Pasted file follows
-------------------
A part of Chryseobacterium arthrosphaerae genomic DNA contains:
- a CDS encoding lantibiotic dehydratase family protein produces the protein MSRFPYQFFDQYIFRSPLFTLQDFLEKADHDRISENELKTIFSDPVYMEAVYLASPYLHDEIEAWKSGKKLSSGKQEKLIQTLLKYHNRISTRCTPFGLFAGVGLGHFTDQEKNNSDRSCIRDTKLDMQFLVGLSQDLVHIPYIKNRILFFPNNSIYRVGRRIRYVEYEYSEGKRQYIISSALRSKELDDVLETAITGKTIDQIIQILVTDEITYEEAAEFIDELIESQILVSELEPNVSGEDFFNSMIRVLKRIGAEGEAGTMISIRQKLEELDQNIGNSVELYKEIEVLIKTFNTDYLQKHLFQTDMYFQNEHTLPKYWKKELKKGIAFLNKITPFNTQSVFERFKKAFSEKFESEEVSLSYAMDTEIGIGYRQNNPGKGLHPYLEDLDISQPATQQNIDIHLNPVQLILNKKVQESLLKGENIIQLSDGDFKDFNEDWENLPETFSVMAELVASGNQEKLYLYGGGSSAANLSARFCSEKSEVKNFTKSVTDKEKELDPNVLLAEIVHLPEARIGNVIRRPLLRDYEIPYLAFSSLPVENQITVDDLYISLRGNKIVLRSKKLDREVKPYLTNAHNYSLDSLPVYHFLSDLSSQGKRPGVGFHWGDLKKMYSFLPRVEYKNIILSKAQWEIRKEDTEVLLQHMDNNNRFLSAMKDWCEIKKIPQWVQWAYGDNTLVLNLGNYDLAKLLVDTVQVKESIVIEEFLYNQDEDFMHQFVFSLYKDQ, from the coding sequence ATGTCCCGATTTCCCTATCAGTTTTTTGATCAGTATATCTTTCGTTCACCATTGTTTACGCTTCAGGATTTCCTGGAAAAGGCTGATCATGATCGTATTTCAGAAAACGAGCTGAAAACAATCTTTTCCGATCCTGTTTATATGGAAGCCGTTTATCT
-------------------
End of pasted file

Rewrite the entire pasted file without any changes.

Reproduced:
A part of Chryseobacterium arthrosphaerae genomic DNA contains:
- a CDS encoding lantibiotic dehydratase family protein produces the protein MSRFPYQFFDQYIFRSPLFTLQDFLEKADHDRISENELKTIFSDPVYMEAVYLASPYLHDEIEAWKSGKKLSSGKQEKLIQTLLKYHNRISTRCTPFGLFAGVGLGHFTDQEKNNSDRSCIRDTKLDMQFLVGLSQDLVHIPYIKNRILFFPNNSIYRVGRRIRYVEYEYSEGKRQYIISSALRSKELDDVLETAITGKTIDQIIQILVTDEITYEEAAEFIDELIESQILVSELEPNVSGEDFFNSMIRVLKRIGAEGEAGTMISIRQKLEELDQNIGNSVELYKEIEVLIKTFNTDYLQKHLFQTDMYFQNEHTLPKYWKKELKKGIAFLNKITPFNTQSVFERFKKAFSEKFESEEVSLSYAMDTEIGIGYRQNNPGKGLHPYLEDLDISQPATQQNIDIHLNPVQLILNKKVQESLLKGENIIQLSDGDFKDFNEDWENLPETFSVMAELVASGNQEKLYLYGGGSSAANLSARFCSEKSEVKNFTKSVTDKEKELDPNVLLAEIVHLPEARIGNVIRRPLLRDYEIPYLAFSSLPVENQITVDDLYISLRGNKIVLRSKKLDREVKPYLTNAHNYSLDSLPVYHFLSDLSSQGKRPGVGFHWGDLKKMYSFLPRVEYKNIILSKAQWEIRKEDTEVLLQHMDNNNRFLSAMKDWCEIKKIPQWVQWAYGDNTLVLNLGNYDLAKLLVDTVQVKESIVIEEFLYNQDEDFMHQFVFSLYKDQ, from the coding sequence ATGTCCCGATTTCCCTATCAGTTTTTTGATCAGTATATCTTTCGTTCACCATTGTTTACGCTTCAGGATTTCCTGGAAAAGGCTGATCATGATCGTATTTCAGAAAACGAGCTGAAAACAATCTTTTCCGATCCTGTTTATATGGAAGCCGTTTATCT